Caring Classrooms

Teachers who are ‘warm demanders’ get the most out of their students, according to an expert in managing children’s behavior
One of the big issues in classroom management is whether you are well-matched to a particular group of children, says George Scarlett, deputy chair of the child study department at Tufts. Photo: Mel Melcon/Los Angeles Times
September 28, 2015

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Classroom management has come a long way since the days of rulers and dunce caps. As George Scarlett writes in his introduction to the SAGE Encyclopedia for Classroom Management, the term today is less about discipline and much more about creating a holistic, caring environment that promotes learning.

Scarlett, a senior lecturer and deputy chair of the Eliot-Pearson Department of Child Study and Human Development, also edited the volume, which was released this past spring and contains a wide range of entries written by many of the field’s leading scholars and educators at colleges and universities across the U.S. Scarlett sat down with Tufts Now to talk about the view from the teacher’s desk.

How has the definition of ‘classroom management’ changed over the years?

It used to convey managing problem behaviors, and now it conveys all the ingredients that go into creating good learning environments. There was research in the ’50s and ’60s showing that teachers who were considered excellent didn’t differ so much from not-so-good teachers in their reactions to problem behavior. Rather, they differed in the ways they prevented problem behaviors from occurring in the first place. That shifted the focus onto prevention and onto creating these good learning environments.

Are there particular traits in teachers or principles of classroom management that have been shown to be more effective?

One of the common themes in current research and scholarly writings on classroom management is the theme of being positive. You see this over and over again—in discussions about the importance of reinforcing positive behaviors, creating lesson plans that are engaging and relevant and especially building relationships, not only between teachers and students, but also throughout school communities—what is called a “caring approach” for molding classrooms into just and caring communities.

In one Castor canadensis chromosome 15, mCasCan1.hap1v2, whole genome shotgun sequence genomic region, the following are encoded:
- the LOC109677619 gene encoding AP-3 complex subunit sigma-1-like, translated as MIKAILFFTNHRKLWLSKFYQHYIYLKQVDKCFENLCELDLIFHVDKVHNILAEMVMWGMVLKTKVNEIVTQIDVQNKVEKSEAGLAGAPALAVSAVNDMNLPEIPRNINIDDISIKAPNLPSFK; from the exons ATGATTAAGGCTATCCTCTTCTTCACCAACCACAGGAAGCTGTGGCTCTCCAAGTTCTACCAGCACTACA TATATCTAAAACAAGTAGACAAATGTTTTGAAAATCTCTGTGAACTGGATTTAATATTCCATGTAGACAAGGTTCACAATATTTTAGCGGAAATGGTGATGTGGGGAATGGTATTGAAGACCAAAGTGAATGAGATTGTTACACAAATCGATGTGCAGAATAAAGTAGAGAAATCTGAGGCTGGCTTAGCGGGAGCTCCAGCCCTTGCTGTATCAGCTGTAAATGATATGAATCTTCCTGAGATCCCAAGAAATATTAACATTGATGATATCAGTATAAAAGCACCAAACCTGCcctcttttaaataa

How can a teacher accentuate the positive without being too lenient and being taken advantage of?

One of things that fascinates me about this subject is that what at first appear to be competing dualisms turn out, in the hands of good teachers, to be complementary dualisms. For example, there is a wonderful new concept called “warm demanders,” which refers to teachers who are very tough on kids and demand a lot—they say “sit down and be quiet”—but they also communicate care and warmth, which tells the students that the teacher being tough and demanding means the teacher is on their side. These complementary dualisms make for a wonderful teaching style.

Is this something teachers are born with or can they learn it?

I don’t think it’s a question of being born with it. One of the big issues in classroom management is the match—it’s not whether you are a good teacher or not, but whether you are well-matched to a particular group of children. If you are teaching a group of children from a certain ethnic background and you have grown up in that background yourself, you have a leg up in being able to relate well. But if that isn’t the case, if you are teaching a diverse group of children from different ethnic backgrounds than your own, there is plenty of support available to help you teach well. You just have to find the support and commit yourself to teaching to diversity in positive ways.

How do you assess the effects of classroom management on learning?

That’s a really interesting question because it’s a values question. Some classroom teachers and educators see classroom management as a moral endeavor, so they assess the classroom on the extent to which it becomes a just, caring, democratic community—to see if kids are talking to each other in civil ways and living up to the democratic ideal of being a good citizen. Others take a more traditional view of assessment and look at scores on tests and the amount of disruption that is going on in classrooms. But I think we should make use of all the many ways to assess, keeping in mind both the moral and academic goals that we have for educating children.